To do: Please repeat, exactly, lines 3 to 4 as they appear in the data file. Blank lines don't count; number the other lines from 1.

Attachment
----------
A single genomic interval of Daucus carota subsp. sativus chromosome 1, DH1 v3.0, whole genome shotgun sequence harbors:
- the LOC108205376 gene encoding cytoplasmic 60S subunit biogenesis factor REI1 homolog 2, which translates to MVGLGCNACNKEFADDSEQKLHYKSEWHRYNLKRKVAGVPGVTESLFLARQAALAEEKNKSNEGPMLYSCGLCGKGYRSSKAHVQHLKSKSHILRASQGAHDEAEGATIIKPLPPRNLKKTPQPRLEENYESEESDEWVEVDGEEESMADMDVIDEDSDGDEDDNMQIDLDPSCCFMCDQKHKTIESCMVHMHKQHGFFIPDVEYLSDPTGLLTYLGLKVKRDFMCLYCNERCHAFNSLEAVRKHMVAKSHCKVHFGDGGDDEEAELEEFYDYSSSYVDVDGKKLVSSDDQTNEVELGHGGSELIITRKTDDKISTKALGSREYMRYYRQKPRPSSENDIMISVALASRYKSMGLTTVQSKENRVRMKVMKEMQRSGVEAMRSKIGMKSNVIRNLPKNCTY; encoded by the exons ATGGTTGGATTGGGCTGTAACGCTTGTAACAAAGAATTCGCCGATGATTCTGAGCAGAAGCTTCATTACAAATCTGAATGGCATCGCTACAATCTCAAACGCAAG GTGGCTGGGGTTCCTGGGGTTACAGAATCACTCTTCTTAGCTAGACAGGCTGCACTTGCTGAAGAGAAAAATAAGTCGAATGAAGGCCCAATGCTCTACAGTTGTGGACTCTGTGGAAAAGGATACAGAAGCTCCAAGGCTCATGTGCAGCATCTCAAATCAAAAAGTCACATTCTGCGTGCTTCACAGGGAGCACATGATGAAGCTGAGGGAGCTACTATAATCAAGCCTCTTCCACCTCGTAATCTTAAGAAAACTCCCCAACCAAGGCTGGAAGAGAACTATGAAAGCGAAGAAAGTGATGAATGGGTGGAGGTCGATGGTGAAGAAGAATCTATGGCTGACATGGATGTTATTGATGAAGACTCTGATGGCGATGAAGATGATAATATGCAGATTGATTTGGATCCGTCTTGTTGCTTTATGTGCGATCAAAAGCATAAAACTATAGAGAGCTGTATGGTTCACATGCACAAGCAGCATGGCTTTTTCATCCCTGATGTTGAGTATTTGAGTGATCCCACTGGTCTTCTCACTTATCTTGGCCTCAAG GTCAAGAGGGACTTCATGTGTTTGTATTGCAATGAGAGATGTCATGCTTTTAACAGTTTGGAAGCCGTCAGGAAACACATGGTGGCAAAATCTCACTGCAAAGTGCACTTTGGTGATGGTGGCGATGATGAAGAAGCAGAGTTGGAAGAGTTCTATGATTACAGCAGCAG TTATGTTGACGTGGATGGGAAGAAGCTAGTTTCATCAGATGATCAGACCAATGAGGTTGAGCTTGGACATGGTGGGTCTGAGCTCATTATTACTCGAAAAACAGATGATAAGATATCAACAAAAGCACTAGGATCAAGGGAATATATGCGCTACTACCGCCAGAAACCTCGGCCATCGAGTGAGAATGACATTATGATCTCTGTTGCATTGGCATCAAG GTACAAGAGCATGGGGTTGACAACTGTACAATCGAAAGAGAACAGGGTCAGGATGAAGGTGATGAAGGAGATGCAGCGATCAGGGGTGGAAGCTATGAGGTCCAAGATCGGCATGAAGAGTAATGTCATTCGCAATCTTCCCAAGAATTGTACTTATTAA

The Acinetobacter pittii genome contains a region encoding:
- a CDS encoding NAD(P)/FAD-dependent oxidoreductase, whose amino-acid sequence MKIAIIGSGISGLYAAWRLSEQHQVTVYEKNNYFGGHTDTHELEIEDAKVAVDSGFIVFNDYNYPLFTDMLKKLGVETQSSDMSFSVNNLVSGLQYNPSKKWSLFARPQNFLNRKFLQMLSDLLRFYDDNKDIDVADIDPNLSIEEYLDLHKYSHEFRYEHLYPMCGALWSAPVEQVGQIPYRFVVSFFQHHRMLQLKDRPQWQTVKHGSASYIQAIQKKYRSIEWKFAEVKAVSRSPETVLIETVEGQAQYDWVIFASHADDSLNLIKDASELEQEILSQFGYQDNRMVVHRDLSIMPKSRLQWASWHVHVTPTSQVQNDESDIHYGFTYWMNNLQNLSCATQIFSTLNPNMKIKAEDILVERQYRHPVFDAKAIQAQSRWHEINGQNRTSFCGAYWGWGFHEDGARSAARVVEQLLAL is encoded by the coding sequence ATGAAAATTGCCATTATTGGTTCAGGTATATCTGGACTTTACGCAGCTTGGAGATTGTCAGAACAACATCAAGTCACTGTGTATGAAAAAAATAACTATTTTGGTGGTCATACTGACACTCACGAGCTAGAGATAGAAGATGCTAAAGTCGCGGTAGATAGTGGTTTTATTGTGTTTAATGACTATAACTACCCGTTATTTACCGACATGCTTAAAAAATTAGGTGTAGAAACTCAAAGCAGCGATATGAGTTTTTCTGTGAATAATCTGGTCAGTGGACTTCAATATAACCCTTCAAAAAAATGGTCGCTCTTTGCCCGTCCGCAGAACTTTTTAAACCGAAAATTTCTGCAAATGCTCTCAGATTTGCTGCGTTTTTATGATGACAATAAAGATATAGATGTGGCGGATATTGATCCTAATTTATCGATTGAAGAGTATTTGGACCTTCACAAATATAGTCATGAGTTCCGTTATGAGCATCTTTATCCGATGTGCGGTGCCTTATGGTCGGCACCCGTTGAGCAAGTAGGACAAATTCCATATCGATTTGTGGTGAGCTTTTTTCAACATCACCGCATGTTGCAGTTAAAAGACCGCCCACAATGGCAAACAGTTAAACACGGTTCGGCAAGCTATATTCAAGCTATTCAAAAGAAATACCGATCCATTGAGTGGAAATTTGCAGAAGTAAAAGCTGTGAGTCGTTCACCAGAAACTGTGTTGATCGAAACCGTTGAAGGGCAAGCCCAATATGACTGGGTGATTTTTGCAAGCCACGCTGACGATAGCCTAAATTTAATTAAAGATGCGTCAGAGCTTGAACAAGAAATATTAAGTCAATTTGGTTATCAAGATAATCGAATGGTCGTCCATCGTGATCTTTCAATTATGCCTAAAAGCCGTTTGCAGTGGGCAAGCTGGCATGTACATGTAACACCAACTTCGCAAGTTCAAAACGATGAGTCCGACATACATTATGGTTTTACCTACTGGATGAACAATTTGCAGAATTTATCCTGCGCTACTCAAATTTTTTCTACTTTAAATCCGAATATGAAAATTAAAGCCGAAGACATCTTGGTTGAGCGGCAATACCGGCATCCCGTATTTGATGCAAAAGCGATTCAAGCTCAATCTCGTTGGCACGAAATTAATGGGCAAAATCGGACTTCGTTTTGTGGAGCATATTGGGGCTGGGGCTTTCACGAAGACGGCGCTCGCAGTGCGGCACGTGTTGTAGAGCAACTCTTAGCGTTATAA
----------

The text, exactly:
The Acinetobacter pittii genome contains a region encoding:
- a CDS encoding NAD(P)/FAD-dependent oxidoreductase, whose amino-acid sequence MKIAIIGSGISGLYAAWRLSEQHQVTVYEKNNYFGGHTDTHELEIEDAKVAVDSGFIVFNDYNYPLFTDMLKKLGVETQSSDMSFSVNNLVSGLQYNPSKKWSLFARPQNFLNRKFLQMLSDLLRFYDDNKDIDVADIDPNLSIEEYLDLHKYSHEFRYEHLYPMCGALWSAPVEQVGQIPYRFVVSFFQHHRMLQLKDRPQWQTVKHGSASYIQAIQKKYRSIEWKFAEVKAVSRSPETVLIETVEGQAQYDWVIFASHADDSLNLIKDASELEQEILSQFGYQDNRMVVHRDLSIMPKSRLQWASWHVHVTPTSQVQNDESDIHYGFTYWMNNLQNLSCATQIFSTLNPNMKIKAEDILVERQYRHPVFDAKAIQAQSRWHEINGQNRTSFCGAYWGWGFHEDGARSAARVVEQLLAL is encoded by the coding sequence ATGAAAATTGCCATTATTGGTTCAGGTATATCTGGACTTTACGCAGCTTGGAGATTGTCAGAACAACATCAAGTCACTGTGTATGAAAAAAATAACTATTTTGGTGGTCATACTGACACTCACGAGCTAGAGATAGAAGATGCTAAAGTCGCGGTAGATAGTGGTTTTATTGTGTTTAATGACTATAACTACCCGTTATTTACCGACATGCTTAAAAAATTAGGTGTAGAAACTCAAAGCAGCGATATGAGTTTTTCTGTGAATAATCTGGTCAGTGGACTTCAATATAACCCTTCAAAAAAATGGTCGCTCTTTGCCCGTCCGCAGAACTTTTTAAACCGAAAATTTCTGCAAATGCTCTCAGATTTGCTGCGTTTTTATGATGACAATAAAGATATAGATGTGGCGGATATTGATCCTAATTTATCGATTGAAGAGTATTTGGACCTTCACAAATATAGTCATGAGTTCCGTTATGAGCATCTTTATCCGATGTGCGGTGCCTTATGGTCGGCACCCGTTGAGCAAGTAGGACAAATTCCATATCGATTTGTGGTGAGCTTTTTTCAACATCACCGCATGTTGCAGTTAAAAGACCGCCCACAATGGCAAACAGTTAAACACGGTTCGGCAAGCTATATTCAAGCTATTCAAAAGAAATACCGATCCATTGAGTGGAAATTTGCAGAAGTAAAAGCTGTGAGTCGTTCACCAGAAACTGTGTTGATCGAAACCGTTGAAGGGCAAGCCCAATATGACTGGGTGATTTTTGCAAGCCACGCTGACGATAGCCTAAATTTAATTAAAGATGCGTCAGAGCTTGAACAAGAAATATTAAGTCAATTTGGTTATCAAGATAATCGAATGGTCGTCCATCGTGATCTTTCAATTATGCCTAAAAGCCGTTTGCAGTGGGCAAGCTGGCATGTACATGTAACACCAACTTCGCAAGTTCAAAACGATGAGTCCGACATACATTATGGTTTTACCTACTGGATGAACAATTTGCAGAATTTATCCTGCGCTACTCAAATTTTTTCTACTTTAAATCCGAATATGAAAATTAAAGCCGAAGACATCTTGGTTGAGCGGCAATACCGGCATCCCGTATTTGATGCAAAAGCGATTCAAGCTCAATCTCGTTGGCACGAAATTAATGGGCAAAATCGGACTTCGTTTTGTGGAGCATATTGGGGCTGGGGCTTTCACGAAGACGGCGCTCGCAGTGCGGCACGTGTTGTAGAGCAACTCTTAGCGTTATAA